The uptake of approved vaccines is crucial in the fight against the COVID-19 pandemic. In order to achieve herd immunity, experts’ believe 74% of the population needs to be vaccinated. Public Health England needs to take lessons from these surveys and recommendations from health charities such as the South Asian Health Foundation (SAHF) who work closely with these communities. Key barriers need to be addressed and measures that facilitate uptake of vaccination should be introduced to policy framework. Ethnic minority groups need to be educated and prioritised. This will allow the UK to effectively reach population immunity thresholds nationwide, and control further outbreaks of this rapidly spreading disease. It is pleasing to note that medical charities such as the British Islamic Medical Association (BIMA) have produced position statements on the vaccination and attempt to promote vaccination through educating the public [13]. A positive social media campaign, including promoting ‘role models’ who have taken the vaccine themselves, including doctors from ethnic minority groups, could provide further incentive to take the vaccine. Patients are more likely to accept the vaccine if recommended by their own physicians, and so inevitably, Primary Care holds a higher level of responsibility, with the ability to be at the forefront of public health education.
We all realise the devastation this pandemic is causing, through loss of life as well as through huge financial losses. We are optimistic that widespread vaccine uptake will prove to be a turning point in controlling this pandemic.

References

1. Rolling updates on coronavirus disease (COVID-19). Updated 31 July 2020.

Site accessed October 6, 2020.
2. Priority groups for coronavirus (COVID-19) vaccination: advice from the JCVI, 25 September 2020. Department of Health and Social Care. Published September 25, 2020. Site last accessed October 23, 2020.

3. Siciliani L, Wild C, McKee M, et al. Strengthening vaccination programmes and health systems in the European Union: A framework for action. Health Policy. 2020;124(5):511-518.
4. Forster AS, Rockliffe L, Chorley AJ, et al. Ethnicity-specific factors influencing childhood immunisation decisions among Black and Asian Minority Ethnic groups in the UK: a systematic review of qualitative research. J Epidemiol Community Health. 2017;71: 544-549.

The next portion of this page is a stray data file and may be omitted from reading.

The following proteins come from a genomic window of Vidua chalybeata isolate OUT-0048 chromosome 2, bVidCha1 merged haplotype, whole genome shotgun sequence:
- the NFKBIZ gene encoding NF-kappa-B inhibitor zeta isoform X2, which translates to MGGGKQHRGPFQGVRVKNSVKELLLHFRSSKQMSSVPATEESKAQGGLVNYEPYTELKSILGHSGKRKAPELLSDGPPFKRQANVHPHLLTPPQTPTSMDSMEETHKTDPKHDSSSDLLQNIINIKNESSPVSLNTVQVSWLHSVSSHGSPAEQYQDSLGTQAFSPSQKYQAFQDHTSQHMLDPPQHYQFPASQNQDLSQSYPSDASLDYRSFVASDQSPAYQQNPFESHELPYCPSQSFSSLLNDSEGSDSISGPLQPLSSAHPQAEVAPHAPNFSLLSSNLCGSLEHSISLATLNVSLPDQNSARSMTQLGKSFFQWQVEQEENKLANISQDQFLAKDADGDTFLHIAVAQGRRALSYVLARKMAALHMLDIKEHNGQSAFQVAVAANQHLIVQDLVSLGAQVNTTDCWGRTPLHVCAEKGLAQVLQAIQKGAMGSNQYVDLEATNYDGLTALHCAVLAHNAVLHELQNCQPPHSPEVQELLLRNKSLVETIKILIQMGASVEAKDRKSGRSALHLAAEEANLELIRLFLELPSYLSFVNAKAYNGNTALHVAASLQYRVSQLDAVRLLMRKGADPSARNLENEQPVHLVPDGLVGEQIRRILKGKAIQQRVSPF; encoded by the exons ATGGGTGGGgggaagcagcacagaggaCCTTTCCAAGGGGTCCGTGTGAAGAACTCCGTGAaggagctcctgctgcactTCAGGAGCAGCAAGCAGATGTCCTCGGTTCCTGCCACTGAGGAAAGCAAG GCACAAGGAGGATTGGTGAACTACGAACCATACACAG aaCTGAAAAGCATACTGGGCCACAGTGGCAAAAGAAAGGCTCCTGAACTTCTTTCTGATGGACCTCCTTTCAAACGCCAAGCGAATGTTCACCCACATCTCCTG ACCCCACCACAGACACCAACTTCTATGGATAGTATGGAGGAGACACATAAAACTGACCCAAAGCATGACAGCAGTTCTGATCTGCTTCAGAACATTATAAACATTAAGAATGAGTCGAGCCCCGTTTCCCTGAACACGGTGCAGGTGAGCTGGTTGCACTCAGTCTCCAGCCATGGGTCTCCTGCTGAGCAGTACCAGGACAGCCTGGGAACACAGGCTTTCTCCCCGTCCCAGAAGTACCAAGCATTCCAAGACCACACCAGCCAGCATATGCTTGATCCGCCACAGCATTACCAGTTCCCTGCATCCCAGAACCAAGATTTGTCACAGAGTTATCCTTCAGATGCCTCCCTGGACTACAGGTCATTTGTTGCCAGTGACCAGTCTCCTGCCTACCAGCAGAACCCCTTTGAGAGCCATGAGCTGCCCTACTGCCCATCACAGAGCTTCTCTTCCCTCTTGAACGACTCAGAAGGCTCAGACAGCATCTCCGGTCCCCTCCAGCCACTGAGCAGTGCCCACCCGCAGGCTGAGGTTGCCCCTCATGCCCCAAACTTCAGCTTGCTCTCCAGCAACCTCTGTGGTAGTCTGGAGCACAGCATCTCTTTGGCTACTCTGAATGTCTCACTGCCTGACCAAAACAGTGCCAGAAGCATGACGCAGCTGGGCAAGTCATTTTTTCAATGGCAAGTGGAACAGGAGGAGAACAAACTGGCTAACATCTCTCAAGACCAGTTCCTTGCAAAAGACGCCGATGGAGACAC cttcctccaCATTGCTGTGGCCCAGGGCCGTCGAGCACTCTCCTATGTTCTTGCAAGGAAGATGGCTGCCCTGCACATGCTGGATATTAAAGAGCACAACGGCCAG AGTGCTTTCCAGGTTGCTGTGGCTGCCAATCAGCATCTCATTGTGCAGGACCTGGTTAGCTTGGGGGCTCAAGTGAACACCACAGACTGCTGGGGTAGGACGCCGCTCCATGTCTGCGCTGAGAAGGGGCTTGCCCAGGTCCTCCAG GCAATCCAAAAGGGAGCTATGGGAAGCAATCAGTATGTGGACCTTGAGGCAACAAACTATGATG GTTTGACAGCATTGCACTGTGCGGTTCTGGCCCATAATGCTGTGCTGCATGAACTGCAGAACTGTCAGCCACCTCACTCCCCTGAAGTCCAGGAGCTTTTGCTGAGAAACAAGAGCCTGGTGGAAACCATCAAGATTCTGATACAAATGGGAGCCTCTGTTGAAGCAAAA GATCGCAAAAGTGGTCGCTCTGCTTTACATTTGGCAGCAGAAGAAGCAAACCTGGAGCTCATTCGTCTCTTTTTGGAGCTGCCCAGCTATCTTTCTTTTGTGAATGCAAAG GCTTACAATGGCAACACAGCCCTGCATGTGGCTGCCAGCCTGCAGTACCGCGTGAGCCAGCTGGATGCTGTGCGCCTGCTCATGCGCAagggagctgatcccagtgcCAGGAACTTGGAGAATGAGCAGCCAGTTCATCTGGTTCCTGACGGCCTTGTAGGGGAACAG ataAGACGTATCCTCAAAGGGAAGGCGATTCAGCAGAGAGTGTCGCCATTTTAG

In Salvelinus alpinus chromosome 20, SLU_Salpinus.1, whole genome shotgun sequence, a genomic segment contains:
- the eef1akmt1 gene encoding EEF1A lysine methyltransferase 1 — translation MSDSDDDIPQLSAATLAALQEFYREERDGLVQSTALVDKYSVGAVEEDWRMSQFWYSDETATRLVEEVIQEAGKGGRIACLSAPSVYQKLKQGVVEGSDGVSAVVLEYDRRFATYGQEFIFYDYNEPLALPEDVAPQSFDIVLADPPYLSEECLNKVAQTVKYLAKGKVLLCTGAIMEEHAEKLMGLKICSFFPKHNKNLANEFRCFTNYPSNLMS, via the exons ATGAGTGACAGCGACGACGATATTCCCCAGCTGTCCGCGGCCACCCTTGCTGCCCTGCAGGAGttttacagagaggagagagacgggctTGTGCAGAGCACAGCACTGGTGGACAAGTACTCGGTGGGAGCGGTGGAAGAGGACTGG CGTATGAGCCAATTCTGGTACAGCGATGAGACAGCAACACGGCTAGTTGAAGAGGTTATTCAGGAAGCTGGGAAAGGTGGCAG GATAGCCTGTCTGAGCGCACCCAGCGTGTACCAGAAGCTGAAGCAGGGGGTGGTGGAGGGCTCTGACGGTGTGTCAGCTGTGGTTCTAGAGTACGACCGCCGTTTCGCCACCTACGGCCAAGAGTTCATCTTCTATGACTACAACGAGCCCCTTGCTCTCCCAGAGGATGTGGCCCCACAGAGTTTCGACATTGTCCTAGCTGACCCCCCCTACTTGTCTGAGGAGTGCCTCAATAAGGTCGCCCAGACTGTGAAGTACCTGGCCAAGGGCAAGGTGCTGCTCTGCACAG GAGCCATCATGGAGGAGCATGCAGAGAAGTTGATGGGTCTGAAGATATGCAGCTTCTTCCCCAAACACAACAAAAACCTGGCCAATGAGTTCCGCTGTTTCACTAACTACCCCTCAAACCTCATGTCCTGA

5. Fisher KA, Bloomstone SJ, Walder J, et al. Attitudes Toward a Potential SARS-CoV-2 Vaccine: A Survey of U.S. Adults. Ann Intern Med. 2020
6. Royal Society for Public Health. New poll finds BAME groups less likely to want covid vaccine. 16 Dec 2020. https://www.rsph.org.uk/about-us/news/new-poll-finds-bame-groups-less-li...
7. Sethi, Sonika and Kumar, Aditi and Mandal, Anandadeep and Shaikh, Mohammed and Hall, Claire Anne and Kirk, Jeremy MW and Moss, Paul and Brookes, Matthew James and Basu, Supratik, The Uptake Study: Insights and Beliefs of the UK Population on Vaccines During the COVID-19 Pandemic. Available SSRN: https://ssrn.com/abstract=3723667 or http://dx.doi.org/10.2139/ssrn.3723667
8. NIHR trial force document – ‘ensuring your trial is designed for all that could benefit’, trial force, supported by NIHR. V1, 23/09/20
9. Yancy C.W. COVID-19 and African Americans. JAMA. 2020;323(19):1891–1892.
10. Malik AA, McFadden SM, Elharake J, et al. Determinants of COVID-19 vaccine acceptance in the US. EClinicalMedicine. 2020; 26, 100495
11. Bosaeed M & Kumar D. Seasonal influenza vaccine in immunocompromised persons. Hum Vaccin Immunother. 2018; 14(6): 1311-1322.
12. COVID-19 in haematology patients: a multicentre West Midlands clinical outcomes analysis on behalf of the West Midlands Research Consortium.Morrissey H, Ball P, Mandal A, Nevil A, Paneesha S, Basu S, Karim F, Hossain MI, Phillips N, Khawaja J, Stone J, Murray D, Randall K, Murthy V, Kishore B, Nikolousis M, Pratt G, Neilson J, Pemberton N, Wandroo F.Br J Haematol. 2020 Nov 5. doi: 10.1111/bjh.17136. Online ahead of print.PMID: 33151540
13. Position Statement on the Pfizer/BioNTech Covid-19 Vaccine, BIMA-ADMIN DECEMBER 6, 2020
https://britishima.org/pfizer-biontech-covid19-vaccine/

Competing interests: No competing interests

20 December 2020
Farooq A Wandroo
Consultant Haematologist, Honorary Senior Lecturer
SWBH NHS Trust, Birmingham, University of Birmingham
Department of Haematology, Sandwell and West Birmingham Hospitals NHS Trust, Lyndon West Bromwich, B71 4HJ